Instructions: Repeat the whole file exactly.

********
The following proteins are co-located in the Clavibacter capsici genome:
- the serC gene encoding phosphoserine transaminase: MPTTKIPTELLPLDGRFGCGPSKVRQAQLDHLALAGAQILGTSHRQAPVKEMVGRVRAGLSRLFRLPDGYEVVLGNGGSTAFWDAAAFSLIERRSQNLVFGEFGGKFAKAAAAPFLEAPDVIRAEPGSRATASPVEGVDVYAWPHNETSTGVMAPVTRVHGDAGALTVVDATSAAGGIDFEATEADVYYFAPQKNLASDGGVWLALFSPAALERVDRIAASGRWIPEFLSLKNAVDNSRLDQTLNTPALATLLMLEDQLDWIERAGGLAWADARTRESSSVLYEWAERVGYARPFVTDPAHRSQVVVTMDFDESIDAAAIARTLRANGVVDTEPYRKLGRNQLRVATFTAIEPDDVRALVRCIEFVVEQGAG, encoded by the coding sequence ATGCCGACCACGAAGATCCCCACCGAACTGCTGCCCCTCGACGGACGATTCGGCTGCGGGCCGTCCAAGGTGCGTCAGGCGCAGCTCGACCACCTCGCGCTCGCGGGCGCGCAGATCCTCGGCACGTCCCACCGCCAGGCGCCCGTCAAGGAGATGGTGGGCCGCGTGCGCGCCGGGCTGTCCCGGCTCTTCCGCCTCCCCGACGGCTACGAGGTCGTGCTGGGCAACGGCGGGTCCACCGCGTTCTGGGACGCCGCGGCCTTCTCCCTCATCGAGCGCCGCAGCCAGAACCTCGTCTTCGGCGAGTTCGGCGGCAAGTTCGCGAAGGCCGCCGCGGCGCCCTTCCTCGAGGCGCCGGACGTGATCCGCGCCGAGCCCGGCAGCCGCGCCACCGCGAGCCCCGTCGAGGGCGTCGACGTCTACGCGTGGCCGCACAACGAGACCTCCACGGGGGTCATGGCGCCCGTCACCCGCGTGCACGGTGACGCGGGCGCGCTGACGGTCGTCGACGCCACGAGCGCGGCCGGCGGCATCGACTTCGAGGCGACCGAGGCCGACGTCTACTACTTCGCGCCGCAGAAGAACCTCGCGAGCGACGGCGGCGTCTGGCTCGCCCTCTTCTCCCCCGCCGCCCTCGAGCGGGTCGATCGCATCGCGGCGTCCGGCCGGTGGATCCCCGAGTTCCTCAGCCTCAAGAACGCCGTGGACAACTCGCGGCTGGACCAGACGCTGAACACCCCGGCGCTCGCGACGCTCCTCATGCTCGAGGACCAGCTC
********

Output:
The following proteins are co-located in the Clavibacter capsici genome:
- the serC gene encoding phosphoserine transaminase: MPTTKIPTELLPLDGRFGCGPSKVRQAQLDHLALAGAQILGTSHRQAPVKEMVGRVRAGLSRLFRLPDGYEVVLGNGGSTAFWDAAAFSLIERRSQNLVFGEFGGKFAKAAAAPFLEAPDVIRAEPGSRATASPVEGVDVYAWPHNETSTGVMAPVTRVHGDAGALTVVDATSAAGGIDFEATEADVYYFAPQKNLASDGGVWLALFSPAALERVDRIAASGRWIPEFLSLKNAVDNSRLDQTLNTPALATLLMLEDQLDWIERAGGLAWADARTRESSSVLYEWAERVGYARPFVTDPAHRSQVVVTMDFDESIDAAAIARTLRANGVVDTEPYRKLGRNQLRVATFTAIEPDDVRALVRCIEFVVEQGAG, encoded by the coding sequence ATGCCGACCACGAAGATCCCCACCGAACTGCTGCCCCTCGACGGACGATTCGGCTGCGGGCCGTCCAAGGTGCGTCAGGCGCAGCTCGACCACCTCGCGCTCGCGGGCGCGCAGATCCTCGGCACGTCCCACCGCCAGGCGCCCGTCAAGGAGATGGTGGGCCGCGTGCGCGCCGGGCTGTCCCGGCTCTTCCGCCTCCCCGACGGCTACGAGGTCGTGCTGGGCAACGGCGGGTCCACCGCGTTCTGGGACGCCGCGGCCTTCTCCCTCATCGAGCGCCGCAGCCAGAACCTCGTCTTCGGCGAGTTCGGCGGCAAGTTCGCGAAGGCCGCCGCGGCGCCCTTCCTCGAGGCGCCGGACGTGATCCGCGCCGAGCCCGGCAGCCGCGCCACCGCGAGCCCCGTCGAGGGCGTCGACGTCTACGCGTGGCCGCACAACGAGACCTCCACGGGGGTCATGGCGCCCGTCACCCGCGTGCACGGTGACGCGGGCGCGCTGACGGTCGTCGACGCCACGAGCGCGGCCGGCGGCATCGACTTCGAGGCGACCGAGGCCGACGTCTACTACTTCGCGCCGCAGAAGAACCTCGCGAGCGACGGCGGCGTCTGGCTCGCCCTCTTCTCCCCCGCCGCCCTCGAGCGGGTCGATCGCATCGCGGCGTCCGGCCGGTGGATCCCCGAGTTCCTCAGCCTCAAGAACGCCGTGGACAACTCGCGGCTGGACCAGACGCTGAACACCCCGGCGCTCGCGACGCTCCTCATGCTCGAGGACCAGCTC